- 1. Sung H, Ferlay J, Siegel RL, Laversanne M, Soerjomataram I, Jemal A, et al. Global cancer statistics 2020: GLOBOCAN estimates of incidence and mortality worldwide for 36 cancers in 185 countries. CA: a cancer journal for clinicians. 2021;71(3):209–249.
- 2. Yu KH, Zhang C, Berry GJ, Altman RB, Ré C, Rubin DL, et al. Predicting non-small cell lung cancer prognosis by fully automated microscopic pathology image features. Nature communications. 2016;7:12474. pmid:27527408
- 3. Hou L, Samaras D, Kurc TM, Gao Y, Davis JE, Saltz JH. Patch-based convolutional neural network for whole slide tissue image classification. In: Proceedings of the IEEE Conference on Computer Vision and Pattern Recognition; 2016. p. 2424–2433.
- 4. Madabhushi A, Lee G. Image analysis and machine learning in digital pathology: Challenges and opportunities. Medical Image Analysis. 2016;33:170–175. pmid:27423409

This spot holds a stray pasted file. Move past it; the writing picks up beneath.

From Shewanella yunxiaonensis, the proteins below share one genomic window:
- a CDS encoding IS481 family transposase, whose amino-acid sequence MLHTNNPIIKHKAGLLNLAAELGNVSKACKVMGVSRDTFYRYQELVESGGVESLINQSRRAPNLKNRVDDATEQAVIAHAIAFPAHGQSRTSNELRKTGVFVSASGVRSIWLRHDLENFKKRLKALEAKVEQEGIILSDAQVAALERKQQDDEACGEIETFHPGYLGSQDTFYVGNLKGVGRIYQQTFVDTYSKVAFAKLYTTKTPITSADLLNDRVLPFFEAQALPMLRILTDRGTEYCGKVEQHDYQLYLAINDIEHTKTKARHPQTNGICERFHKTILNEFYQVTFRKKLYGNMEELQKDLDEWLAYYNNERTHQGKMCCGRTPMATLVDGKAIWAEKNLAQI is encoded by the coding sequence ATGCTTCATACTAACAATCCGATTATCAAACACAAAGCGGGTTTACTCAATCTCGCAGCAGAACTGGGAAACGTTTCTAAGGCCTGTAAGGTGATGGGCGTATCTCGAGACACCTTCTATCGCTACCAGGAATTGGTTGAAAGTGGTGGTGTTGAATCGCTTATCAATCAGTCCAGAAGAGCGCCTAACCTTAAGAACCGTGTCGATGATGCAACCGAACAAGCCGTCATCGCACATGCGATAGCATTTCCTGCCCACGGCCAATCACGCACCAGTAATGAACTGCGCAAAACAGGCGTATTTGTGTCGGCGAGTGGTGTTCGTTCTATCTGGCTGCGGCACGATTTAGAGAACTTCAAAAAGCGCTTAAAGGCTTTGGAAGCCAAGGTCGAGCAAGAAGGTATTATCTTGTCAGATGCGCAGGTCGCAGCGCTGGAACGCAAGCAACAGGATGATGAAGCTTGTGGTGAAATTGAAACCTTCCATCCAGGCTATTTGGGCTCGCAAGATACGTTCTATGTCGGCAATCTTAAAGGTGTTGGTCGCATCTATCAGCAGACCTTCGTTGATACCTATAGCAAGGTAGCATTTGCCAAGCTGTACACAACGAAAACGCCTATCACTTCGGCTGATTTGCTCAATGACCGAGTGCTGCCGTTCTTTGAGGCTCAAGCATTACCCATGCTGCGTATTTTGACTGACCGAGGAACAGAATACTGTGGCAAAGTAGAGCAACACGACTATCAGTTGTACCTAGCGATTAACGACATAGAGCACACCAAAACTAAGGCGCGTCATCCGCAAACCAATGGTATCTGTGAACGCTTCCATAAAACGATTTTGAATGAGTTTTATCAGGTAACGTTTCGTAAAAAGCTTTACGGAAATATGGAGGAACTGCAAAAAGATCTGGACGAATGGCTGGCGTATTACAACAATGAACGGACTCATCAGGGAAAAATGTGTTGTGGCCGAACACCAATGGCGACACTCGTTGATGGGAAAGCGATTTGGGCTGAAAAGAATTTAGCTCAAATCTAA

- 5. Litjens G, Sánchez CI, Timofeeva N, Hermsen M, Nagtegaal I, Kovacs I, et al. Deep learning as a tool for increased accuracy and efficiency of histopathological diagnosis. Scientific reports. 2016;6:26286. pmid:27212078
- 6. Kraus OZ, Ba JL, Frey BJ. Classifying and segmenting microscopy images with deep multiple instance learning. Bioinformatics. 2016;32(12):i52–i59. pmid:27307644
- 7. Korbar B, Olofson AM, Miraflor AP, Nicka CM, Suriawinata MA, Torresani L, et al. Deep learning for classification of colorectal polyps on whole-slide images. Journal of pathology informatics. 2017;8. pmid:28828201